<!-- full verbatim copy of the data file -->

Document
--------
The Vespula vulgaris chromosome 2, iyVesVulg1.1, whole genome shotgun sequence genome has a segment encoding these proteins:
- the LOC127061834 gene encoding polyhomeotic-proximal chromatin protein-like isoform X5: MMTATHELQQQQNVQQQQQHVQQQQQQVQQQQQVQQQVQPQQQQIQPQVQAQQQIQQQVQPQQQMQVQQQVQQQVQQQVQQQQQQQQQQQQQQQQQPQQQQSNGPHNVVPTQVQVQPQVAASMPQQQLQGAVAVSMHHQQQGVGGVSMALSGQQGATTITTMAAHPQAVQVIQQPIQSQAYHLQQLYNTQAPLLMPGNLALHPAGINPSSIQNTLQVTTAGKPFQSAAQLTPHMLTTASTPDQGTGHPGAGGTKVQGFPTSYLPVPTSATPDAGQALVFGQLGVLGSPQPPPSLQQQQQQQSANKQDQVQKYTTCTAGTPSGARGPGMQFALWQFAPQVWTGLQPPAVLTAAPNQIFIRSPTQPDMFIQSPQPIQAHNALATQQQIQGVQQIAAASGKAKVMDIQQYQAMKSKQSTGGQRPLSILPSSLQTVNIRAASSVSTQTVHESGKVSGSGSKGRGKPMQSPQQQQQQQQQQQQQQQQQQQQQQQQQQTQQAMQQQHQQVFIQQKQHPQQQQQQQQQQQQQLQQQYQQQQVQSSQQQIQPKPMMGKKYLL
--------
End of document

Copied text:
The Vespula vulgaris chromosome 2, iyVesVulg1.1, whole genome shotgun sequence genome has a segment encoding these proteins:
- the LOC127061834 gene encoding polyhomeotic-proximal chromatin protein-like isoform X5: MMTATHELQQQQNVQQQQQHVQQQQQQVQQQQQVQQQVQPQQQQIQPQVQAQQQIQQQVQPQQQMQVQQQVQQQVQQQVQQQQQQQQQQQQQQQQQPQQQQSNGPHNVVPTQVQVQPQVAASMPQQQLQGAVAVSMHHQQQGVGGVSMALSGQQGATTITTMAAHPQAVQVIQQPIQSQAYHLQQLYNTQAPLLMPGNLALHPAGINPSSIQNTLQVTTAGKPFQSAAQLTPHMLTTASTPDQGTGHPGAGGTKVQGFPTSYLPVPTSATPDAGQALVFGQLGVLGSPQPPPSLQQQQQQQSANKQDQVQKYTTCTAGTPSGARGPGMQFALWQFAPQVWTGLQPPAVLTAAPNQIFIRSPTQPDMFIQSPQPIQAHNALATQQQIQGVQQIAAASGKAKVMDIQQYQAMKSKQSTGGQRPLSILPSSLQTVNIRAASSVSTQTVHESGKVSGSGSKGRGKPMQSPQQQQQQQQQQQQQQQQQQQQQQQQQQTQQAMQQQHQQVFIQQKQHPQQQQQQQQQQQQQLQQQYQQQQVQSSQQQIQPKPMMGKKYLL